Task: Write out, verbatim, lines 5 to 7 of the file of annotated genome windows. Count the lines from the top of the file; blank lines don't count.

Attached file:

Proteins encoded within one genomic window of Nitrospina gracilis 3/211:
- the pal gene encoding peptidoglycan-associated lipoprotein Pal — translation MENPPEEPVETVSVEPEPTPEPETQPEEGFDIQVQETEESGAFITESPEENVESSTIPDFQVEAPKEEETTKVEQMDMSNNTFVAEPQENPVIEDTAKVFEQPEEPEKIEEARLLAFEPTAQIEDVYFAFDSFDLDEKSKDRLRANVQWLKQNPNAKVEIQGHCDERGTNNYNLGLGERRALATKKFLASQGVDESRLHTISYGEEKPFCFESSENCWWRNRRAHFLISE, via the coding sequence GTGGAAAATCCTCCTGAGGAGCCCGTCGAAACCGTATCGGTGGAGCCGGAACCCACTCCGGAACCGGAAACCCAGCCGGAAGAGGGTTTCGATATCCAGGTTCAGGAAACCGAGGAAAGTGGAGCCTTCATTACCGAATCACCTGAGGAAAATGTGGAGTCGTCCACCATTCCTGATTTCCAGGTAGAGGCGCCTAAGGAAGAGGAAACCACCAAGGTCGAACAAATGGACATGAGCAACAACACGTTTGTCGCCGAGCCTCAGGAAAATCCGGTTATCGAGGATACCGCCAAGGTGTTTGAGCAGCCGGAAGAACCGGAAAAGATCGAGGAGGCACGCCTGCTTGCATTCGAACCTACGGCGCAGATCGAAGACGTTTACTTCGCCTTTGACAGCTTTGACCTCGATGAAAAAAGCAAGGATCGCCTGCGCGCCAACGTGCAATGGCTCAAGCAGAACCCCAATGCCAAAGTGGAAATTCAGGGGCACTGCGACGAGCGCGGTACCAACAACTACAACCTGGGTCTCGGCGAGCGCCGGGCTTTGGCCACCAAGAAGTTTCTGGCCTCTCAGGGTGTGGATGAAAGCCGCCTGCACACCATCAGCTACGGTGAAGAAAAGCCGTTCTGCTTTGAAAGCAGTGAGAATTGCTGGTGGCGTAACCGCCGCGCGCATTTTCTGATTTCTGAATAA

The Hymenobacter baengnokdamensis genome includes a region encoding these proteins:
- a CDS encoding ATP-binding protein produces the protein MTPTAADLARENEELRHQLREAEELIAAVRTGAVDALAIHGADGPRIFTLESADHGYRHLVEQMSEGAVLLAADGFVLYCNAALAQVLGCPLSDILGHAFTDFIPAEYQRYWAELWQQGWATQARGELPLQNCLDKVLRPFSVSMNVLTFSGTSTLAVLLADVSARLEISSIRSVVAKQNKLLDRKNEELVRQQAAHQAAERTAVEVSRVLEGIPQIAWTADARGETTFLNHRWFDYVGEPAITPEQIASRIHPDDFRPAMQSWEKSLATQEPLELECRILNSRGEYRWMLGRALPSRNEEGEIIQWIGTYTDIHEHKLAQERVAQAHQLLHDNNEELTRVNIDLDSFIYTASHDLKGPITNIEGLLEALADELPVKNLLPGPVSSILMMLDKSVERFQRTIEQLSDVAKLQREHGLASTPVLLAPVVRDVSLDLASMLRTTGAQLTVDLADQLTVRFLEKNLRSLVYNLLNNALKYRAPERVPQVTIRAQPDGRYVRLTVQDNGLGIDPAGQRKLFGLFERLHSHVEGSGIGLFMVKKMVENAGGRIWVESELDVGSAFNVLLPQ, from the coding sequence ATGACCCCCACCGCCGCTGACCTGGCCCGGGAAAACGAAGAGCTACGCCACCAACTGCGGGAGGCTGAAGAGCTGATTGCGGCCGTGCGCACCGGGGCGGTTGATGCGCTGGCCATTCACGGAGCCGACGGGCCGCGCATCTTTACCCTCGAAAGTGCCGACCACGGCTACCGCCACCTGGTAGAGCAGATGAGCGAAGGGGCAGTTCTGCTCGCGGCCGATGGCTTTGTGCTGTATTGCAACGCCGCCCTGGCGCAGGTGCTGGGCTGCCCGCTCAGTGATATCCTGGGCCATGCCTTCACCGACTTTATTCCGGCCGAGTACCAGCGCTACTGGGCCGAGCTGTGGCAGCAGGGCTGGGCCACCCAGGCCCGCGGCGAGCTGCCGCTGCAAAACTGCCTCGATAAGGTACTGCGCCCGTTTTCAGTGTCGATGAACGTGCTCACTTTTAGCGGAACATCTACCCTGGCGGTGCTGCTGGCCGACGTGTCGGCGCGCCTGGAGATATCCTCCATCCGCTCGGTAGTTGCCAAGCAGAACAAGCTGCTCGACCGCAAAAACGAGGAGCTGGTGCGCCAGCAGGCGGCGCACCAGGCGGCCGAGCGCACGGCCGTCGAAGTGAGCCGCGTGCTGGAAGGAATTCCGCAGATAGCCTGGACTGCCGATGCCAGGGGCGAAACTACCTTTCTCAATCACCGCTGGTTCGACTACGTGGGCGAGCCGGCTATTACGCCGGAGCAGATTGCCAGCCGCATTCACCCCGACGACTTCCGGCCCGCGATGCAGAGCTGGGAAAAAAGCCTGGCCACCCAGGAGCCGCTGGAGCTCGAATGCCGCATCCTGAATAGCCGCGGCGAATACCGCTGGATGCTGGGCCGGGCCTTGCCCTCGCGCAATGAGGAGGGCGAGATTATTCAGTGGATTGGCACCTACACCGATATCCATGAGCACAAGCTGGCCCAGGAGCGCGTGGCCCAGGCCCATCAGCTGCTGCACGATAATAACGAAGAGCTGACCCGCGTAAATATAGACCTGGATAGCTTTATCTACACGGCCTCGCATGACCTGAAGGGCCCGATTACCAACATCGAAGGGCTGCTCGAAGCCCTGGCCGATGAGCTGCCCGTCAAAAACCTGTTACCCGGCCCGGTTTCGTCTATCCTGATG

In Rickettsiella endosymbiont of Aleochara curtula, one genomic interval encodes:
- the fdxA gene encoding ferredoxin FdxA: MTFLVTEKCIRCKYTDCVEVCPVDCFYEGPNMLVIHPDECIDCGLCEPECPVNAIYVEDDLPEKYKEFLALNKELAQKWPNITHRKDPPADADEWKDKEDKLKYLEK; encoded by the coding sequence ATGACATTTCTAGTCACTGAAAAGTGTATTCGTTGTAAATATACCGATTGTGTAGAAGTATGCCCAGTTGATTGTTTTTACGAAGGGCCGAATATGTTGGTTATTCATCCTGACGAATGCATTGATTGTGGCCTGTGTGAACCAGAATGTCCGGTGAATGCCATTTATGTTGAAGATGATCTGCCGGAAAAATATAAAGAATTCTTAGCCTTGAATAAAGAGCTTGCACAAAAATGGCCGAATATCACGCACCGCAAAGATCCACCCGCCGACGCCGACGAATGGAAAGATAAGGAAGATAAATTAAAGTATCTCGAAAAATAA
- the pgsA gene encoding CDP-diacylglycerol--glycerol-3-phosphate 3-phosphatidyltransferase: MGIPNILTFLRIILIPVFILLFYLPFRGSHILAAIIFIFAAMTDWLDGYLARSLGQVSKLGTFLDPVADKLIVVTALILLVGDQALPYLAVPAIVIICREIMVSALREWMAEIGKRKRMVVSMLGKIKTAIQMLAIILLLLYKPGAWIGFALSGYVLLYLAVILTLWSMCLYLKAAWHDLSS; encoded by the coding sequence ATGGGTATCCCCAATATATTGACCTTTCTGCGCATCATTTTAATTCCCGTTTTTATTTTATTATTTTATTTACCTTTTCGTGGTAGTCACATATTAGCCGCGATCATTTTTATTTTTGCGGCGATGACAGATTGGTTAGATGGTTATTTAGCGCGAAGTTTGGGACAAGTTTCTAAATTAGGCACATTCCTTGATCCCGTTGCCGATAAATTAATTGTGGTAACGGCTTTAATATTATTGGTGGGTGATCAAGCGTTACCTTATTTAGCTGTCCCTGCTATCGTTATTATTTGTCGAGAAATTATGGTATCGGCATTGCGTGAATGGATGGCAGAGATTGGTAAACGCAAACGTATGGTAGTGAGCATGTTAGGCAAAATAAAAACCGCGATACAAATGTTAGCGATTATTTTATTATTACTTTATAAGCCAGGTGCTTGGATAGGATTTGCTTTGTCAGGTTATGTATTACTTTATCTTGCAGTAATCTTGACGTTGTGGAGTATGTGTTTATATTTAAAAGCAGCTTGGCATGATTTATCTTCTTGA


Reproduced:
In Rickettsiella endosymbiont of Aleochara curtula, one genomic interval encodes:
- the fdxA gene encoding ferredoxin FdxA: MTFLVTEKCIRCKYTDCVEVCPVDCFYEGPNMLVIHPDECIDCGLCEPECPVNAIYVEDDLPEKYKEFLALNKELAQKWPNITHRKDPPADADEWKDKEDKLKYLEK; encoded by the coding sequence ATGACATTTCTAGTCACTGAAAAGTGTATTCGTTGTAAATATACCGATTGTGTAGAAGTATGCCCAGTTGATTGTTTTTACGAAGGGCCGAATATGTTGGTTATTCATCCTGACGAATGCATTGATTGTGGCCTGTGTGAACCAGAATGTCCGGTGAATGCCATTTATGTTGAAGATGATCTGCCGGAAAAATATAAAGAATTCTTAGCCTTGAATAAAGAGCTTGCACAAAAATGGCCGAATATCACGCACCGCAAAGATCCACCCGCCGACGCCGACGAATGGAAAGATAAGGAAGATAAATTAAAGTATCTCGAAAAATAA
- the pgsA gene encoding CDP-diacylglycerol--glycerol-3-phosphate 3-phosphatidyltransferase: MGIPNILTFLRIILIPVFILLFYLPFRGSHILAAIIFIFAAMTDWLDGYLARSLGQVSKLGTFLDPVADKLIVVTALILLVGDQALPYLAVPAIVIICREIMVSALREWMAEIGKRKRMVVSMLGKIKTAIQMLAIILLLLYKPGAWIGFALSGYVLLYLAVILTLWSMCLYLKAAWHDLSS; encoded by the coding sequence ATGGGTATCCCCAATATATTGACCTTTCTGCGCATCATTTTAATTCCCGTTTTTATTTTATTATTTTATTTACCTTTTCGTGGTAGTCACATATTAGCCGCGATCATTTTTATTTTTGCGGCGATGACAGATTGGTTAGATGGTTATTTAGCGCGAAGTTTGGGACAAGTTTCTAAATTAGGCACATTCCTTGATCCCGTTGCCGATAAATTAATTGTGGTAACGGCTTTAATATTATTGGTGGGTGATCAAGCGTTACCTTATTTAGCTGTCCCTGCTATCGTTATTATTTGTCGAGAAATTATGGTATCGGCATTGCGTGAATGGATGGCAGAGATTGGTAAACGCAAACGTATGGTAGTGAGCATGTTAGGCAAAATAAAAACCGCGATACAAATGTTAGCGATTATTTTATTATTACTTTATAAGCCAGGTGCTTGGATAGGATTTGCTTTGTCAGGTTATGTATTACTTTATCTTGCAGTAATCTTGACGTTGTGGAGTATGTGTTTATATTTAAAAGCAGCTTGGCATGATTTATCTTCTTGA